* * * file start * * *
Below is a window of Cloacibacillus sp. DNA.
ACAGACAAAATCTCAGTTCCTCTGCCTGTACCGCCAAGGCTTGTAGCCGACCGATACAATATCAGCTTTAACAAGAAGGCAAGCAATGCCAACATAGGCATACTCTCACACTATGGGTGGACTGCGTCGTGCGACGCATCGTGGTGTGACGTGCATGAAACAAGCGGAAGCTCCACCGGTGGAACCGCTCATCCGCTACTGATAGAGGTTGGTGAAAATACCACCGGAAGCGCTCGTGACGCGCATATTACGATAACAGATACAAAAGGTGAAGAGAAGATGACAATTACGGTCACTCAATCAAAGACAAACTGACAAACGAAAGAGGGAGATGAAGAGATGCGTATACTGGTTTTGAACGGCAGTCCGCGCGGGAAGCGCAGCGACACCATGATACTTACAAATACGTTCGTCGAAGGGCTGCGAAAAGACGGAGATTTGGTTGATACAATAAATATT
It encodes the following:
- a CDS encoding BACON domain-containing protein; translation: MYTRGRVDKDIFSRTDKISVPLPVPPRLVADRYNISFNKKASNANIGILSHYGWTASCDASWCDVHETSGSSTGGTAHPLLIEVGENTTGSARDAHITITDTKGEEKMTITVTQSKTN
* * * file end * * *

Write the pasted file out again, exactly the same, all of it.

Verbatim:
Below is a window of Cloacibacillus sp. DNA.
ACAGACAAAATCTCAGTTCCTCTGCCTGTACCGCCAAGGCTTGTAGCCGACCGATACAATATCAGCTTTAACAAGAAGGCAAGCAATGCCAACATAGGCATACTCTCACACTATGGGTGGACTGCGTCGTGCGACGCATCGTGGTGTGACGTGCATGAAACAAGCGGAAGCTCCACCGGTGGAACCGCTCATCCGCTACTGATAGAGGTTGGTGAAAATACCACCGGAAGCGCTCGTGACGCGCATATTACGATAACAGATACAAAAGGTGAAGAGAAGATGACAATTACGGTCACTCAATCAAAGACAAACTGACAAACGAAAGAGGGAGATGAAGAGATGCGTATACTGGTTTTGAACGGCAGTCCGCGCGGGAAGCGCAGCGACACCATGATACTTACAAATACGTTCGTCGAAGGGCTGCGAAAAGACGGAGATTTGGTTGATACAATAAATATT
It encodes the following:
- a CDS encoding BACON domain-containing protein; translation: MYTRGRVDKDIFSRTDKISVPLPVPPRLVADRYNISFNKKASNANIGILSHYGWTASCDASWCDVHETSGSSTGGTAHPLLIEVGENTTGSARDAHITITDTKGEEKMTITVTQSKTN